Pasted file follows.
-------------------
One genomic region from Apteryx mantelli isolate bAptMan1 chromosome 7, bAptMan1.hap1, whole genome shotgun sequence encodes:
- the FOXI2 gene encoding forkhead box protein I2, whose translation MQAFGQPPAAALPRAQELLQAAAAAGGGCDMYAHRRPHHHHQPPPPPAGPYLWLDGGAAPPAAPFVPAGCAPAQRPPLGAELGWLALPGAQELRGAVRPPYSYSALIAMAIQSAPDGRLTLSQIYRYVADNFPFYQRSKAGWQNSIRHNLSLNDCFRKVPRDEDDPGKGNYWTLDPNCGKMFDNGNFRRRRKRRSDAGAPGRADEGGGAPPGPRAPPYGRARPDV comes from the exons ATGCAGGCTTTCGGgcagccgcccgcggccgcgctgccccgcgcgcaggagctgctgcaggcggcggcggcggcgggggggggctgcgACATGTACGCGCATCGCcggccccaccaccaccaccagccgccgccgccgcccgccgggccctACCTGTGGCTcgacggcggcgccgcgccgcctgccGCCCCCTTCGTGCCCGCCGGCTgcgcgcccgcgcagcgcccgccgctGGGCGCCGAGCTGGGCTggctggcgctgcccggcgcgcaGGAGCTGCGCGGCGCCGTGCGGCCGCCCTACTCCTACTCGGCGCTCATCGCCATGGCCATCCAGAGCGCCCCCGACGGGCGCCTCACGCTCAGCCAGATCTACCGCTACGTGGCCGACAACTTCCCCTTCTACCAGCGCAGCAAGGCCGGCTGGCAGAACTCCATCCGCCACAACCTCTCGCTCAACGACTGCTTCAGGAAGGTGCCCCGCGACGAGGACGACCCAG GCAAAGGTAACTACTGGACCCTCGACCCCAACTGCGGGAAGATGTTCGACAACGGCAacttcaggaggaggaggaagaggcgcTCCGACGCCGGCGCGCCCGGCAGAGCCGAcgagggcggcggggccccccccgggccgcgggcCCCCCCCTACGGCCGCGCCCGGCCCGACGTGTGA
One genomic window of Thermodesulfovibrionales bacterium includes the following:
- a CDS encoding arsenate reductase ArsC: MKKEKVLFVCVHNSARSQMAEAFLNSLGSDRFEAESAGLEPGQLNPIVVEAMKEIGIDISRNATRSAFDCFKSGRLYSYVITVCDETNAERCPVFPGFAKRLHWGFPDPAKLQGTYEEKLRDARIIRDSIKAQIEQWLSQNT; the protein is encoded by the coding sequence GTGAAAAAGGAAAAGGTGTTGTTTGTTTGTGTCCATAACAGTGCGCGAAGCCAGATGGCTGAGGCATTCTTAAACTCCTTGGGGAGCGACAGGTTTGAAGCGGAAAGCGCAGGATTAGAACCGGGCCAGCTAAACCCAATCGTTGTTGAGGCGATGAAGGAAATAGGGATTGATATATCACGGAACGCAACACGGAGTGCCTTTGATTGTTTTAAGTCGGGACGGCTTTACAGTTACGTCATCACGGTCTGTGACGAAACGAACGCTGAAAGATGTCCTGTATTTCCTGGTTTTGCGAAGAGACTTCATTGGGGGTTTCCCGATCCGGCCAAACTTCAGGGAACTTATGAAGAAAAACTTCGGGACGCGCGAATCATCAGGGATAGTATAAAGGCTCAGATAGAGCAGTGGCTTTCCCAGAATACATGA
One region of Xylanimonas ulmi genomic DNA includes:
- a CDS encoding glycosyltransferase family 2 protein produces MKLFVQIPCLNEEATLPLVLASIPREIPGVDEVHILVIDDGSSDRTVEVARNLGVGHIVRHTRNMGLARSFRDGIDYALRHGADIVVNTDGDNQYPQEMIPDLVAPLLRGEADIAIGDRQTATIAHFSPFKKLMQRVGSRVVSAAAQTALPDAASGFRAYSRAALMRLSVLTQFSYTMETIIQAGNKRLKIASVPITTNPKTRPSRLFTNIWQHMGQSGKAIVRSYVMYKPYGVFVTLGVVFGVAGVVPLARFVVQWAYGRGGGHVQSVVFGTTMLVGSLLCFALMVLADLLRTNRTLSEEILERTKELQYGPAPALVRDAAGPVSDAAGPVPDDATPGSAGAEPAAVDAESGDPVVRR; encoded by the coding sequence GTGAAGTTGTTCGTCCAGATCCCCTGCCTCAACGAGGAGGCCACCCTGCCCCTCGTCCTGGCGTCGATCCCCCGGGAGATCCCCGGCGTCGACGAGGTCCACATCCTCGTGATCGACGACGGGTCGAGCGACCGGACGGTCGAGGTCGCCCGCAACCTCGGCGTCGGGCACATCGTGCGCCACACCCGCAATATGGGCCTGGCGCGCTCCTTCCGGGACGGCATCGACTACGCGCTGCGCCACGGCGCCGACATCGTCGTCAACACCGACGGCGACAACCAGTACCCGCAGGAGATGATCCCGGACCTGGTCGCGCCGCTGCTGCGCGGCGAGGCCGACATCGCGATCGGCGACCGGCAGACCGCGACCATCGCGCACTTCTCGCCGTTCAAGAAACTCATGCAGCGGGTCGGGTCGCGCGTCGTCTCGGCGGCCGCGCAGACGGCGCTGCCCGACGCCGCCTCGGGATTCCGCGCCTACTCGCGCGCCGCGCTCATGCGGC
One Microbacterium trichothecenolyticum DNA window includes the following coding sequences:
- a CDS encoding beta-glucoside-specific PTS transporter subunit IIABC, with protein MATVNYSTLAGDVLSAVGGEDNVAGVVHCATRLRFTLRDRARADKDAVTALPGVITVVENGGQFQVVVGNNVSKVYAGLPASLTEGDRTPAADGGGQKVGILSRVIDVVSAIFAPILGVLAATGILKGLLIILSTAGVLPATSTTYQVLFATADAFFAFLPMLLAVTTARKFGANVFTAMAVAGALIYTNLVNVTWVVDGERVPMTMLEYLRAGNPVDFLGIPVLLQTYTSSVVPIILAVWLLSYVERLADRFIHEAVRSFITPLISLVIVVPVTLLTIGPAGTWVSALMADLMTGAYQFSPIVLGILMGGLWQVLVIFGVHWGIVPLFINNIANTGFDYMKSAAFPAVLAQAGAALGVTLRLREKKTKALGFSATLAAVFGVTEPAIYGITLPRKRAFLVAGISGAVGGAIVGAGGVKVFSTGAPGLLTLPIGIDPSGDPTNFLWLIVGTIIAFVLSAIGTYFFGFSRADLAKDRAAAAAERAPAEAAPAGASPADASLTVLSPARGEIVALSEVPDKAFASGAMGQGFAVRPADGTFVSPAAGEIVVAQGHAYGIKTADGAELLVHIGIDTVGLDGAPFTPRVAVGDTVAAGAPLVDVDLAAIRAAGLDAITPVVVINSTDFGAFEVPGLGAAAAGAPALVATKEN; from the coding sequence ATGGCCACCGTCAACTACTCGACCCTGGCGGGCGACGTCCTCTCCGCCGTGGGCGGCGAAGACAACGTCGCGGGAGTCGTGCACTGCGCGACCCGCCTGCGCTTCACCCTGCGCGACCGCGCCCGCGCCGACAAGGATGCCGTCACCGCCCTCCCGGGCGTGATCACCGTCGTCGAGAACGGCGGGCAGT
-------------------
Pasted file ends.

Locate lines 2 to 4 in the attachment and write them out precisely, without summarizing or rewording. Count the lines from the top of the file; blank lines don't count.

- the FOXI2 gene encoding forkhead box protein I2, whose translation MQAFGQPPAAALPRAQELLQAAAAAGGGCDMYAHRRPHHHHQPPPPPAGPYLWLDGGAAPPAAPFVPAGCAPAQRPPLGAELGWLALPGAQELRGAVRPPYSYSALIAMAIQSAPDGRLTLSQIYRYVADNFPFYQRSKAGWQNSIRHNLSLNDCFRKVPRDEDDPGKGNYWTLDPNCGKMFDNGNFRRRRKRRSDAGAPGRADEGGGAPPGPRAPPYGRARPDV comes from the exons ATGCAGGCTTTCGGgcagccgcccgcggccgcgctgccccgcgcgcaggagctgctgcaggcggcggcggcggcgggggggggctgcgACATGTACGCGCATCGCcggccccaccaccaccaccagccgccgccgccgcccgccgggccctACCTGTGGCTcgacggcggcgccgcgccgcctgccGCCCCCTTCGTGCCCGCCGGCTgcgcgcccgcgcagcgcccgccgctGGGCGCCGAGCTGGGCTggctggcgctgcccggcgcgcaGGAGCTGCGCGGCGCCGTGCGGCCGCCCTACTCCTACTCGGCGCTCATCGCCATGGCCATCCAGAGCGCCCCCGACGGGCGCCTCACGCTCAGCCAGATCTACCGCTACGTGGCCGACAACTTCCCCTTCTACCAGCGCAGCAAGGCCGGCTGGCAGAACTCCATCCGCCACAACCTCTCGCTCAACGACTGCTTCAGGAAGGTGCCCCGCGACGAGGACGACCCAG GCAAAGGTAACTACTGGACCCTCGACCCCAACTGCGGGAAGATGTTCGACAACGGCAacttcaggaggaggaggaagaggcgcTCCGACGCCGGCGCGCCCGGCAGAGCCGAcgagggcggcggggccccccccgggccgcgggcCCCCCCCTACGGCCGCGCCCGGCCCGACGTGTGA
One genomic window of Thermodesulfovibrionales bacterium includes the following:
- a CDS encoding arsenate reductase ArsC: MKKEKVLFVCVHNSARSQMAEAFLNSLGSDRFEAESAGLEPGQLNPIVVEAMKEIGIDISRNATRSAFDCFKSGRLYSYVITVCDETNAERCPVFPGFAKRLHWGFPDPAKLQGTYEEKLRDARIIRDSIKAQIEQWLSQNT; the protein is encoded by the coding sequence GTGAAAAAGGAAAAGGTGTTGTTTGTTTGTGTCCATAACAGTGCGCGAAGCCAGATGGCTGAGGCATTCTTAAACTCCTTGGGGAGCGACAGGTTTGAAGCGGAAAGCGCAGGATTAGAACCGGGCCAGCTAAACCCAATCGTTGTTGAGGCGATGAAGGAAATAGGGATTGATATATCACGGAACGCAACACGGAGTGCCTTTGATTGTTTTAAGTCGGGACGGCTTTACAGTTACGTCATCACGGTCTGTGACGAAACGAACGCTGAAAGATGTCCTGTATTTCCTGGTTTTGCGAAGAGACTTCATTGGGGGTTTCCCGATCCGGCCAAACTTCAGGGAACTTATGAAGAAAAACTTCGGGACGCGCGAATCATCAGGGATAGTATAAAGGCTCAGATAGAGCAGTGGCTTTCCCAGAATACATGA